Green River Star -

By David Martin

Veterans remember their service


They approach each other like longtime friends, both young and old.

A smile, a firm handshake or a warm hug, then words of gratitude are solemnly spoken.

“Thank you for your service.”

Green River has a long history of its residents serving their country. Their motivations vary from person to person, and while some served in peaceful time or away from the front line, others were literally laying their lives on the line in defense of their country.

Veterans gathered at the Golden Hour Senior Center Monday night for a free meal provided by local Girl Scout troops. While dining on spaghetti, salad and cake, a few veterans opened up about their experiences in the armed forces.

For Ronna Kalivas, her decision to join up with the Wyoming National Guard was to help with her school expenses. Signing an eight-year contract, she served from 1999-2007 with the 133rd Engineer Company based in Laramie. In 2005, she was sent to Iraq.

Kalivas said she and other members of the unit helped lay road foundations, working both inside and outside safe zones. Members also traveled with convoys that occasionally would be attacked by roadside bombs. She spent a year in Iraq before returning to Wyoming and ultimately moving to Green River. She initially planned to extend her service with the National Guard, but decided against it, believing it may interfere with her plans to start a family.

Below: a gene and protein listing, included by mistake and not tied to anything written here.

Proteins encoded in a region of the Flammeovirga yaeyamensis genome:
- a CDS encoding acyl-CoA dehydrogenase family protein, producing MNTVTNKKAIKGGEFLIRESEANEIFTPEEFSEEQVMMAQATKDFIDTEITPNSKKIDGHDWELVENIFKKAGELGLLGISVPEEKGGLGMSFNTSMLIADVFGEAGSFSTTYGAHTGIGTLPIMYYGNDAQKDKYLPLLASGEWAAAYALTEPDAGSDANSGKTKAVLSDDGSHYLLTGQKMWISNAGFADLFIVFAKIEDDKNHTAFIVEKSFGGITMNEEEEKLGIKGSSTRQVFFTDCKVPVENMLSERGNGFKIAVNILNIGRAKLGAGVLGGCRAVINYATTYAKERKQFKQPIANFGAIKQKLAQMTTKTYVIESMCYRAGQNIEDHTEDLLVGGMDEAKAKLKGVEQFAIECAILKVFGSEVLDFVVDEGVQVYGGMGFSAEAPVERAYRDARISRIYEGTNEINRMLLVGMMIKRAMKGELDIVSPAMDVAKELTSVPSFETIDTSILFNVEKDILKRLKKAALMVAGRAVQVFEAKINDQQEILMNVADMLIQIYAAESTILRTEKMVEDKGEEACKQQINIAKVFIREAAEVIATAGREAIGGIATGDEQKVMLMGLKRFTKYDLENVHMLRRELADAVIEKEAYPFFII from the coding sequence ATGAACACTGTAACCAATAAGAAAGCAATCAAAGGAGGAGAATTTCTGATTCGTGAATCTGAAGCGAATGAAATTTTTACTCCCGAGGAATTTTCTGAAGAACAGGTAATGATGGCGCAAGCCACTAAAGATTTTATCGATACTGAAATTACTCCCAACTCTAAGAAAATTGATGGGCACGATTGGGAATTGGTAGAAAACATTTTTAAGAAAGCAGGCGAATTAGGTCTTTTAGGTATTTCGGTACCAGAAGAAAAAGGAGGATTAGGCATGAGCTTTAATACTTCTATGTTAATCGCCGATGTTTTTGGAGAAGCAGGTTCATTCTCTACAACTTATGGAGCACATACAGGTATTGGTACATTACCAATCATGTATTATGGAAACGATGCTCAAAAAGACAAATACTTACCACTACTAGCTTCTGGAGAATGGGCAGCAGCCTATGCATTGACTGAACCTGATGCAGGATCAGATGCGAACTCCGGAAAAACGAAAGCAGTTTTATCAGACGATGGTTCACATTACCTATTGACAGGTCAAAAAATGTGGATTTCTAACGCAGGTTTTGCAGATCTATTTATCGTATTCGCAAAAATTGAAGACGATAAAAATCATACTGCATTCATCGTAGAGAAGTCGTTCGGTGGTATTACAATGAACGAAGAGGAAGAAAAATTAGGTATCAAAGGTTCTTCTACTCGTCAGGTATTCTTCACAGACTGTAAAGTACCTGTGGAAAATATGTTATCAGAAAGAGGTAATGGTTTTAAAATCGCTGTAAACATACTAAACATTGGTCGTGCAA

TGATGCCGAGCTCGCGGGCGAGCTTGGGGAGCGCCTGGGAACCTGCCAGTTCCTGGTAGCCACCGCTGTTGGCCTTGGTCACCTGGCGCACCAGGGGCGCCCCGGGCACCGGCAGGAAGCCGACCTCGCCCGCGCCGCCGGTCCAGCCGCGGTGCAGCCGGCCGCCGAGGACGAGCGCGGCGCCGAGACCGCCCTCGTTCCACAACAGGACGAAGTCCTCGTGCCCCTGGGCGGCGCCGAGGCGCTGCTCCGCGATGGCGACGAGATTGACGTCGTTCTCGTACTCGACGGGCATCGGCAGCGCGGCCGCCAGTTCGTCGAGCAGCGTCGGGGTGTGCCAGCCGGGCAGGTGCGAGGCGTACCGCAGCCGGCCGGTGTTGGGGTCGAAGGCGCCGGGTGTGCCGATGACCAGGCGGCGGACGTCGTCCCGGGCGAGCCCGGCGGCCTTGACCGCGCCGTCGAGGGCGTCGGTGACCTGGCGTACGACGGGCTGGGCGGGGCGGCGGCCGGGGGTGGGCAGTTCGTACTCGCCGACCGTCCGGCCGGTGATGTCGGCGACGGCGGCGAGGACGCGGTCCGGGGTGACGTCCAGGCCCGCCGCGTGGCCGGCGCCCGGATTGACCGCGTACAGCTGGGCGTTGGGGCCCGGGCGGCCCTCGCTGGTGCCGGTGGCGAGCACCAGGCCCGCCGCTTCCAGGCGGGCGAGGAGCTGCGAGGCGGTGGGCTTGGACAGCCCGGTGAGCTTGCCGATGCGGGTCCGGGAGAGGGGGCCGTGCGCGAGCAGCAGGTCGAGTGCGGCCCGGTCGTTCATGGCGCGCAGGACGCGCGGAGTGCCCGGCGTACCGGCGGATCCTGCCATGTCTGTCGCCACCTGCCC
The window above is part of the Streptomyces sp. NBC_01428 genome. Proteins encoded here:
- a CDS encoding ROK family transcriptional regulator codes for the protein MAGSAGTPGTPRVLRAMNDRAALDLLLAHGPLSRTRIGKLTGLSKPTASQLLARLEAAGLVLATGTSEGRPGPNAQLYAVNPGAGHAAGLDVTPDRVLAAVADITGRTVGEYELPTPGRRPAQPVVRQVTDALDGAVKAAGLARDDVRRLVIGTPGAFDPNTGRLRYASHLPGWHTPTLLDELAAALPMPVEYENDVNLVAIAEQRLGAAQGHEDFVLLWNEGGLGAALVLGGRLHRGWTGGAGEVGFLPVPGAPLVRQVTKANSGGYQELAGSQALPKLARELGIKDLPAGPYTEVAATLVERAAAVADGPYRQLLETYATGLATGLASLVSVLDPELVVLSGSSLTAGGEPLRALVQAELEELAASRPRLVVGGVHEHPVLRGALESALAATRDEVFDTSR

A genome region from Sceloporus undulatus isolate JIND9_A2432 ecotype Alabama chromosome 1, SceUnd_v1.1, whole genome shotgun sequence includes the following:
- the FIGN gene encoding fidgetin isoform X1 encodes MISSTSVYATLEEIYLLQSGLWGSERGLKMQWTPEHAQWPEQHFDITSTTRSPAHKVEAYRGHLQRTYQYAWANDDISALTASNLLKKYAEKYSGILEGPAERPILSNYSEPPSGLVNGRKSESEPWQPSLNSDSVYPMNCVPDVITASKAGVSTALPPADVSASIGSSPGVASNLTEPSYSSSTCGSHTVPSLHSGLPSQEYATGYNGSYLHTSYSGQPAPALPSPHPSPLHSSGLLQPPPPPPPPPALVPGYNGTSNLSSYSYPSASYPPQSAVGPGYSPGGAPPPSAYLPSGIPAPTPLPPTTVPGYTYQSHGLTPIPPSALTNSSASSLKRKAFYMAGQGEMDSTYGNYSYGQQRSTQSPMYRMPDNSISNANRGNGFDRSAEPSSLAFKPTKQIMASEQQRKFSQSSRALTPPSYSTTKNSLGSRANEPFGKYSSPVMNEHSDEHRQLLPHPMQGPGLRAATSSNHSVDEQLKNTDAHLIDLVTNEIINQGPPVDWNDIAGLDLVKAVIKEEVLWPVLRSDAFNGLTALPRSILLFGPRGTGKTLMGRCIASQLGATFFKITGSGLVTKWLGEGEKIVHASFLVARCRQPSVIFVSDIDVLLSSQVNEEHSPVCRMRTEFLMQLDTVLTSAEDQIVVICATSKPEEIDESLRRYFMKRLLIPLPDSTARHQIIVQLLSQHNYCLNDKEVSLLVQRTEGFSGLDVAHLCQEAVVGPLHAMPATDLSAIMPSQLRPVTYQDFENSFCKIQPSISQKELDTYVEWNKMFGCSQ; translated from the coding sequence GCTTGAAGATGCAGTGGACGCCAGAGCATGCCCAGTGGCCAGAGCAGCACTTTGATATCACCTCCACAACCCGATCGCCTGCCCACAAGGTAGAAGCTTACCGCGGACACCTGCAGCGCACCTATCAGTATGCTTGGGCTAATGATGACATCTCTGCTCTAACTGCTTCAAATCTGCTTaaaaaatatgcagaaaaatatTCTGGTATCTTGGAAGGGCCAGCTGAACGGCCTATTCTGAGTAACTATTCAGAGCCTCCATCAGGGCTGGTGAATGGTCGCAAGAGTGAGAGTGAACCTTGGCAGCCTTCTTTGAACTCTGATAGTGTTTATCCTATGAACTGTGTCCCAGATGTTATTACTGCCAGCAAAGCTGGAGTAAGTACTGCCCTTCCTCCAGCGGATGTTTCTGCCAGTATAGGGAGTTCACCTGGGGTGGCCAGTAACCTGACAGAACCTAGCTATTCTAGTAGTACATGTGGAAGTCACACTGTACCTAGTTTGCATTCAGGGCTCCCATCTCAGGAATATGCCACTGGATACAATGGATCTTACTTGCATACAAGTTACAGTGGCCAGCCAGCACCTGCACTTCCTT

Kalivas said the experience in Iraq was a good one for her, as she believes it helped shape her into the woman she is today.

“I don’t take as much for granted,” Kalivas said.

While many signed up to serve during wartime, not everyone was sent to the front lines. This was the case for John Borzea. He served from 1969-1971. Volunteering for the draft, Borzea was trained as a medic and expected to be sent to Vietnam. However, he was assigned to a base in Germany while 90 percent of his detachment was sent to Vietman or Korea.

“I was just lucky,” Borzea said about this assignment. “The ones in Vietnam didn’t have it so good.”

Serving in Germany, he drove an ambulance and worked as an X-ray technician at a nearby hospital. Much of his work was scheduled like a normal job, giving him most evenings off.

Jim Shoemaker, the vice commander for the VFW Post 2321, had a different experience during the Vietnam War. Volunteering like Borzea, Shoemaker served in the Army from 1965-1968, and was in Vietnam in 1966 and 1967. He worked as a heavy equipment mechanic spending time both on base and in the field. Shoemaker also admitted to being attacked by enemy forces while in Vietnam.

Service is something that was passed through the Shoemaker’s family. He said he has a grandson who has had two tours of duty while another wants to sign up for service. Despite being shot at, Shoemaker said he would sign up again if he could and believes many veterans feel the same way.

“I bet 90 percent of the guys here would sign up again to get it done,” Shoemaker said.


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